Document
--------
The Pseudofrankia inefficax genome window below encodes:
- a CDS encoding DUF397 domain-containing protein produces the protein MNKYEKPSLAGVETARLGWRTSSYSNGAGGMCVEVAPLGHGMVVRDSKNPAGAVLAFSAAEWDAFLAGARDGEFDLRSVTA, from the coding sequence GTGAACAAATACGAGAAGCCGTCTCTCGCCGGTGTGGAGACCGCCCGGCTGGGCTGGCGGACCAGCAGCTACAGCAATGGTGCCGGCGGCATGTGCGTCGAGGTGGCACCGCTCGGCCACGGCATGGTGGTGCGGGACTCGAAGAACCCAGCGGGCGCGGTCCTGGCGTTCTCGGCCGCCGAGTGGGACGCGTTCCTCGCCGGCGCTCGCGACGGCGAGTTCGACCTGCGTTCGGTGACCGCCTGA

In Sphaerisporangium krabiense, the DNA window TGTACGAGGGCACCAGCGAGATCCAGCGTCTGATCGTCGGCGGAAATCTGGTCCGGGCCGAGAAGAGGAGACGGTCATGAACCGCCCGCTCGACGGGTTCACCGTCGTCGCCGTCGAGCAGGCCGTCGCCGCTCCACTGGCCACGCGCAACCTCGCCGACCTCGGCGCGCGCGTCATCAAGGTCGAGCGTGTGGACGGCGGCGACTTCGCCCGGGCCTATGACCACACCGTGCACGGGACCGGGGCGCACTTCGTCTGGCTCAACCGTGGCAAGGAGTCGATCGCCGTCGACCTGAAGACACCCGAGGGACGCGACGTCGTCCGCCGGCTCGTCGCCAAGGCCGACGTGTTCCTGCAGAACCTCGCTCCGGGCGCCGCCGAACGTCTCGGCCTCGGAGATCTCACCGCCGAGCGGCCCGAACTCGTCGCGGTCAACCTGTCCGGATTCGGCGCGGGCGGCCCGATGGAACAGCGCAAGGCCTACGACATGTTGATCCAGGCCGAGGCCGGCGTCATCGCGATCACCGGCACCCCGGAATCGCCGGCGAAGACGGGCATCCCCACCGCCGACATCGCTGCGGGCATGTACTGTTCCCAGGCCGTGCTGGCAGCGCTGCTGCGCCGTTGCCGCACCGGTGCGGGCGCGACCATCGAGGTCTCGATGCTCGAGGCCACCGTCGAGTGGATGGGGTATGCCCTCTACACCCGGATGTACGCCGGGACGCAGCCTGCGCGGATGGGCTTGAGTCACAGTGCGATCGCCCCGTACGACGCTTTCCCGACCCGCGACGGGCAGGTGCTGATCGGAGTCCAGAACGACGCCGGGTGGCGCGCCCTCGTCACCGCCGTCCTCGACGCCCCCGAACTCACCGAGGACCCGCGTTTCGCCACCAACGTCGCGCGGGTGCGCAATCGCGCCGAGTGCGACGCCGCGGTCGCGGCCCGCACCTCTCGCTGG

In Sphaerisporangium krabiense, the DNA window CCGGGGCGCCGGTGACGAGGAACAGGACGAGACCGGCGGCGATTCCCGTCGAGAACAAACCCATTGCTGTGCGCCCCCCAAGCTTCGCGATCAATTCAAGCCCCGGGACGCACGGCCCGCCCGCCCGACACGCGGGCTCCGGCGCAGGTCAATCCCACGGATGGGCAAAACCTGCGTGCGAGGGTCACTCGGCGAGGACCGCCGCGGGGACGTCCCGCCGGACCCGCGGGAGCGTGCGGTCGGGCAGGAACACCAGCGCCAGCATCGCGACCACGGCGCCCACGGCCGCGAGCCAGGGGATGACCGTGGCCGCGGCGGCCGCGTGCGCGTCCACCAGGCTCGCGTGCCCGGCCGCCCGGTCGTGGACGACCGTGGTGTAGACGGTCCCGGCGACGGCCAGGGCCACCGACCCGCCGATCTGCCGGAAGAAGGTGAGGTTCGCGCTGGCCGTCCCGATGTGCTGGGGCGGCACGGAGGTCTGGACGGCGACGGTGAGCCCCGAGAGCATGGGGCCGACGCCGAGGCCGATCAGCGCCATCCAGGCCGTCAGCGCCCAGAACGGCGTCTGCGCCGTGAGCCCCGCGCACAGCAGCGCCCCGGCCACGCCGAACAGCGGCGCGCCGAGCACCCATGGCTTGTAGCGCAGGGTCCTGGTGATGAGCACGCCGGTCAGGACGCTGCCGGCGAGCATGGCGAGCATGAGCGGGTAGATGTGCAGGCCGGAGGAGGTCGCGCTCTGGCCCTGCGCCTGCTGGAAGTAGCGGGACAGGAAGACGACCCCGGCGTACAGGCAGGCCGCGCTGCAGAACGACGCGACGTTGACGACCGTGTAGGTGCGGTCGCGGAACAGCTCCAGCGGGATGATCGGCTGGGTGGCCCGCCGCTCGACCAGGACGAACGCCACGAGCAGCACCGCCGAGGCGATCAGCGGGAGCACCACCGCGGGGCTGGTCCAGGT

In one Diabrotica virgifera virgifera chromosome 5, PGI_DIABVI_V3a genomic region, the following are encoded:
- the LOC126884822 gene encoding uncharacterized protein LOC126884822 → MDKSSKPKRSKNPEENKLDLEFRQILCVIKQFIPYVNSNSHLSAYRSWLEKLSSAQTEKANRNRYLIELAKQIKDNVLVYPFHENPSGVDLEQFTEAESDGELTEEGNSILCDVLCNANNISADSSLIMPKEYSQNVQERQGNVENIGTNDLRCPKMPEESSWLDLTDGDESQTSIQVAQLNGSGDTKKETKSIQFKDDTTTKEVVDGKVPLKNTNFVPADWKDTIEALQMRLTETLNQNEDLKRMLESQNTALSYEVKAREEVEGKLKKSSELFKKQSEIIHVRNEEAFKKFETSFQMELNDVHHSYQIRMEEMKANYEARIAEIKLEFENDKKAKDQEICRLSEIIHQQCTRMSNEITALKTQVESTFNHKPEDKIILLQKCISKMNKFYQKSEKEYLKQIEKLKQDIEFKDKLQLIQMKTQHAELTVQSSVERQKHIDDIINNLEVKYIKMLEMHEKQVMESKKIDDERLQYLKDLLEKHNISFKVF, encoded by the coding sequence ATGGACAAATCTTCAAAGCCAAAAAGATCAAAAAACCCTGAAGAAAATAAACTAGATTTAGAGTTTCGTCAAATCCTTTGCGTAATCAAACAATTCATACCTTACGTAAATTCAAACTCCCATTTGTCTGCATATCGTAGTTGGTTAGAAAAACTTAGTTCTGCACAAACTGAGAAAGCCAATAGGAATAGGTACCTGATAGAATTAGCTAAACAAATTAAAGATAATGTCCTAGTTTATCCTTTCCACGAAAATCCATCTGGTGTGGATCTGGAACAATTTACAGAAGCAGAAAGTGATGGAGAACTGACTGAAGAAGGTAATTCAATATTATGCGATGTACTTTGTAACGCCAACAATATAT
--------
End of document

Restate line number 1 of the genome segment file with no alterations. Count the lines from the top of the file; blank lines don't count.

The Pseudofrankia inefficax genome window below encodes: